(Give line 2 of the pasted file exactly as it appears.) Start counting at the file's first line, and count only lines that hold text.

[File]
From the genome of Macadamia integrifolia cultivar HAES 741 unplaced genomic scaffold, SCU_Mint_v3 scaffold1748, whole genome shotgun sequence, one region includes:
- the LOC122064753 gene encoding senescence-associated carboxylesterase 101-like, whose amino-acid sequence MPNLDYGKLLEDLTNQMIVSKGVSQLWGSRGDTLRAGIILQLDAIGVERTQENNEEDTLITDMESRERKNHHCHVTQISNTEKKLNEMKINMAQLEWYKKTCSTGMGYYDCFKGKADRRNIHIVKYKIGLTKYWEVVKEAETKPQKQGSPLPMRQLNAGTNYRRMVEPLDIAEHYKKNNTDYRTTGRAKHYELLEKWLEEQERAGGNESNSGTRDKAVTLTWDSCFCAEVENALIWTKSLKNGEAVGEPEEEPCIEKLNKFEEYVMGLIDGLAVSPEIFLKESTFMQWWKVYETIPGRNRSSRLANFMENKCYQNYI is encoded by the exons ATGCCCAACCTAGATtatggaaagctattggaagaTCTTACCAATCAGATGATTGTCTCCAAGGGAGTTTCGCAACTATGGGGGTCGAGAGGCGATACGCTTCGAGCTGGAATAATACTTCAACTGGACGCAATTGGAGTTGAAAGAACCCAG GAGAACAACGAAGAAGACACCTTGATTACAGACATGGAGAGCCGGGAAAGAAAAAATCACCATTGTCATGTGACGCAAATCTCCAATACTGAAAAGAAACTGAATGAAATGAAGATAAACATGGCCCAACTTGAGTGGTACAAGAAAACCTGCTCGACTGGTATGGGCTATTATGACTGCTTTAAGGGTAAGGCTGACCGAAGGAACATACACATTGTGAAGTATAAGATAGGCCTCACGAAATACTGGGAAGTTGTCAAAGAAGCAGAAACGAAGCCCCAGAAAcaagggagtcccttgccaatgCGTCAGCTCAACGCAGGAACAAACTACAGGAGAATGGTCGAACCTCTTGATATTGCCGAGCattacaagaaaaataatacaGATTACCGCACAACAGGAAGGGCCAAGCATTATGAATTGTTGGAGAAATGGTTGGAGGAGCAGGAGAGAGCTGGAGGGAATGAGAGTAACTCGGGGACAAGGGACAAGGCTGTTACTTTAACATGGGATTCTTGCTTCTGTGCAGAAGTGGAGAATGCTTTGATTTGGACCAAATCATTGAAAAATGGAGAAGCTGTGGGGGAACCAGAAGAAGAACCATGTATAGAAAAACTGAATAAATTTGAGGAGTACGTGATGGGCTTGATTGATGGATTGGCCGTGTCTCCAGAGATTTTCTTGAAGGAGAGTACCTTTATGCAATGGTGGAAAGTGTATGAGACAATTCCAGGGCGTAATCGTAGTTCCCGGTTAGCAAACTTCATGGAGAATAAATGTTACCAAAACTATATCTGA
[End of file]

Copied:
- the LOC122064753 gene encoding senescence-associated carboxylesterase 101-like, whose amino-acid sequence MPNLDYGKLLEDLTNQMIVSKGVSQLWGSRGDTLRAGIILQLDAIGVERTQENNEEDTLITDMESRERKNHHCHVTQISNTEKKLNEMKINMAQLEWYKKTCSTGMGYYDCFKGKADRRNIHIVKYKIGLTKYWEVVKEAETKPQKQGSPLPMRQLNAGTNYRRMVEPLDIAEHYKKNNTDYRTTGRAKHYELLEKWLEEQERAGGNESNSGTRDKAVTLTWDSCFCAEVENALIWTKSLKNGEAVGEPEEEPCIEKLNKFEEYVMGLIDGLAVSPEIFLKESTFMQWWKVYETIPGRNRSSRLANFMENKCYQNYI is encoded by the exons ATGCCCAACCTAGATtatggaaagctattggaagaTCTTACCAATCAGATGATTGTCTCCAAGGGAGTTTCGCAACTATGGGGGTCGAGAGGCGATACGCTTCGAGCTGGAATAATACTTCAACTGGACGCAATTGGAGTTGAAAGAACCCAG GAGAACAACGAAGAAGACACCTTGATTACAGACATGGAGAGCCGGGAAAGAAAAAATCACCATTGTCATGTGACGCAAATCTCCAATACTGAAAAGAAACTGAATGAAATGAAGATAAACATGGCCCAACTTGAGTGGTACAAGAAAACCTGCTCGACTGGTATGGGCTATTATGACTGCTTTAAGGGTAAGGCTGACCGAAGGAACATACACATTGTGAAGTATAAGATAGGCCTCACGAAATACTGGGAAGTTGTCAAAGAAGCAGAAACGAAGCCCCAGAAAcaagggagtcccttgccaatgCGTCAGCTCAACGCAGGAACAAACTACAGGAGAATGGTCGAACCTCTTGATATTGCCGAGCattacaagaaaaataatacaGATTACCGCACAACAGGAAGGGCCAAGCATTATGAATTGTTGGAGAAATGGTTGGAGGAGCAGGAGAGAGCTGGAGGGAATGAGAGTAACTCGGGGACAAGGGACAAGGCTGTTACTTTAACATGGGATTCTTGCTTCTGTGCAGAAGTGGAGAATGCTTTGATTTGGACCAAATCATTGAAAAATGGAGAAGCTGTGGGGGAACCAGAAGAAGAACCATGTATAGAAAAACTGAATAAATTTGAGGAGTACGTGATGGGCTTGATTGATGGATTGGCCGTGTCTCCAGAGATTTTCTTGAAGGAGAGTACCTTTATGCAATGGTGGAAAGTGTATGAGACAATTCCAGGGCGTAATCGTAGTTCCCGGTTAGCAAACTTCATGGAGAATAAATGTTACCAAAACTATATCTGA